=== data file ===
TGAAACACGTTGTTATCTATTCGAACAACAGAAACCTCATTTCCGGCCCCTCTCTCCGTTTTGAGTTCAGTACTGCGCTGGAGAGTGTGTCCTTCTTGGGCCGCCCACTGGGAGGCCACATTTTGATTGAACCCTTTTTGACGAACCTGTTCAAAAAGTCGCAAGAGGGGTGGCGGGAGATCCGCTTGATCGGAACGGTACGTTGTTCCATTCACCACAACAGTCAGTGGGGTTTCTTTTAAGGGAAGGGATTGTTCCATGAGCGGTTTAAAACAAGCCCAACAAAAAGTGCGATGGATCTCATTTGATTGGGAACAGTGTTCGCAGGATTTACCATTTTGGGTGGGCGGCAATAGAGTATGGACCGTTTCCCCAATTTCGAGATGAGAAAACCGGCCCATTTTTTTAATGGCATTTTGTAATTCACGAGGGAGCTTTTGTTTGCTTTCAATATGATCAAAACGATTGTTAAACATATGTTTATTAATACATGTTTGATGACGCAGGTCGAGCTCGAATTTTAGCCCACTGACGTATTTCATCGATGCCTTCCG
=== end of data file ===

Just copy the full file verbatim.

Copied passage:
TGAAACACGTTGTTATCTATTCGAACAACAGAAACCTCATTTCCGGCCCCTCTCTCCGTTTTGAGTTCAGTACTGCGCTGGAGAGTGTGTCCTTCTTGGGCCGCCCACTGGGAGGCCACATTTTGATTGAACCCTTTTTGACGAACCTGTTCAAAAAGTCGCAAGAGGGGTGGCGGGAGATCCGCTTGATCGGAACGGTACGTTGTTCCATTCACCACAACAGTCAGTGGGGTTTCTTTTAAGGGAAGGGATTGTTCCATGAGCGGTTTAAAACAAGCCCAACAAAAAGTGCGATGGATCTCATTTGATTGGGAACAGTGTTCGCAGGATTTACCATTTTGGGTGGGCGGCAATAGAGTATGGACCGTTTCCCCAATTTCGAGATGAGAAAACCGGCCCATTTTTTTAATGGCATTTTGTAATTCACGAGGGAGCTTTTGTTTGCTTTCAATATGATCAAAACGATTGTTAAACATATGTTTATTAATACATGTTTGATGACGCAGGTCGAGCTCGAATTTTAGCCCACTGACGTATTTCATCGATGCCTTCCG